'They just give so much' - Call to wear red for fundraising drive in aid of Leeds' life-saving heart unit

A mum has paid tribute to the life-saving medical team who performed open heart surgery on her son during the pandemic and urged the people of Leeds to support a fundraising campaign in their honour.

Friday, 22nd January 2021, 6:00 am

Rachael O'Connell said her son Elijah, three, is “one of the lucky ones” thanks to the expertise of the congenital heart unit team at Leeds Children’s Hospital who operated in June last year to fix a hole in his heart.

Now recovering well at home in Kirkstall, Elijah and his family are planning to show their gratitude by taking part in Wear Red Day - the annual flagship fundraiser of the Children’s Heart Surgery Fund (CHSF) which supports the heart unit at LGI.

Taking place on Friday February 5, Wear Red Day encourages businesses, schools, community groups and individuals across Leeds to wear red and organise simple - and for this year, virtual - events to help raise lifesaving funds.

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Rachael and Ben O'Connell with son Elijah, three. Picture: Gary Longbottom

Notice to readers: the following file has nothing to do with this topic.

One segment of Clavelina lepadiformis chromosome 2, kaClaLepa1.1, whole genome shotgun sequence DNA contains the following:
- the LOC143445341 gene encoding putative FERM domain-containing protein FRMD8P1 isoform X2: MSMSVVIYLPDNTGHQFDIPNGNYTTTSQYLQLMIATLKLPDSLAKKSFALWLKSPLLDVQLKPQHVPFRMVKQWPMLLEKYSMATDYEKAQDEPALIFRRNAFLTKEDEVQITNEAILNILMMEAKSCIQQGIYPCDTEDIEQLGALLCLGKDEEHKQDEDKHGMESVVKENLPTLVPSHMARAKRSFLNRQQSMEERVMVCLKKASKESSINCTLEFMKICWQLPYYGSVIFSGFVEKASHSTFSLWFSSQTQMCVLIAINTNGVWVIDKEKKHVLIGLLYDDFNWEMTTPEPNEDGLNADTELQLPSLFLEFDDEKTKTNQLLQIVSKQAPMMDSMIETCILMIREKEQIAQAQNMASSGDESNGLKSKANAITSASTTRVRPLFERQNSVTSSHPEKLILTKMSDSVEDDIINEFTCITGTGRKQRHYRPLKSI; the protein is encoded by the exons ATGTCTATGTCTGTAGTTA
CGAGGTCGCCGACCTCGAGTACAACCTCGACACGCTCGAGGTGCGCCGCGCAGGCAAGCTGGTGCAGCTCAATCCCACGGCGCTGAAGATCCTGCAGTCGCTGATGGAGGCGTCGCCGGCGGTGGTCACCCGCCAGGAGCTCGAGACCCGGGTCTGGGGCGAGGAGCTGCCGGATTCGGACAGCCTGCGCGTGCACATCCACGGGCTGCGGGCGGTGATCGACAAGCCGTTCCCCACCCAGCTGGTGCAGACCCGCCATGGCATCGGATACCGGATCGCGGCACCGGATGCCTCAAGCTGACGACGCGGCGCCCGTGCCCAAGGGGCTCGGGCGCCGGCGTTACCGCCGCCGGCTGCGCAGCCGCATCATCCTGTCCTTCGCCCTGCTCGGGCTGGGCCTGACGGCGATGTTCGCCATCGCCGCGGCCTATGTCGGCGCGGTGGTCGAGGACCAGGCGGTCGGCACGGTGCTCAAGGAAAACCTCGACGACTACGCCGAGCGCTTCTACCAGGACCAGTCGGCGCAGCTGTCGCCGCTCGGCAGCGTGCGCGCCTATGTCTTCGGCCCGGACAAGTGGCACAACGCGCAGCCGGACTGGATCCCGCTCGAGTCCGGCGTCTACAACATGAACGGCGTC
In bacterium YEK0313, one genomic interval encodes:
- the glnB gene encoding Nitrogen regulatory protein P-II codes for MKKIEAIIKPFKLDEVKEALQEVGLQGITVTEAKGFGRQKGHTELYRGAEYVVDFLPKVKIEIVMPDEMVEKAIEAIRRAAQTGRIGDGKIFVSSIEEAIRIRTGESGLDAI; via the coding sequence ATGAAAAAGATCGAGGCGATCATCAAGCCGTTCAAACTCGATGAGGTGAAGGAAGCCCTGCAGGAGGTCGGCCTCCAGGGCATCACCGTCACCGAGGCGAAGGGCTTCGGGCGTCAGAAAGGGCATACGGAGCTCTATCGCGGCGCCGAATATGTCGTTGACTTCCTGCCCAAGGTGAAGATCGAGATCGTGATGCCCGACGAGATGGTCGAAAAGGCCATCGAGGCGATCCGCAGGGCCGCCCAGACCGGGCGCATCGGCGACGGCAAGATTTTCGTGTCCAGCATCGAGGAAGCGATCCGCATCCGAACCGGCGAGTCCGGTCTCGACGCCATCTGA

Rachael said: “The charity [and unit] have existed for a long time but it’s only when something like this happens to you that you become aware of them and what they do.

“I just have the utmost respect. They just give so much - and that’s everyone, the surgeon, the nurses, the play specialists who would check you’re not bored and bring more toys, the people who check what drink you want.

“Everyone just goes out of their way.”

She added: “Seven months post surgery and Elijah is doing really well and is full of energy and very cheeky.”

Elijah O'Connell, three, pictured after his open heart surgery at the congenital heart unit at Leeds Children's Hospital in June 2020.

Little Elijah was just hours old in March 2017 when his newborn checks picked up on a strong heart murmur.

Scans later revealed he had been born with a condition called ventricular septal defect.

Rachael, 34, said receiving that news was like the “world collapsing”.

“I didn’t really hear what they said to me after ‘he has a hole in his heart’, as I tried to make sense of what this meant for Elijah and wondered if he was going to die," she said.

Pupils from Kippax Greenfield Primary School pictured wearing red during last year's fundraiser. Picture: Jonathan Gawthorpe

Doctors decided to wait to see if the hole would close by itself or whether surgery would be needed and Elijah had scans every six months to monitor the situation.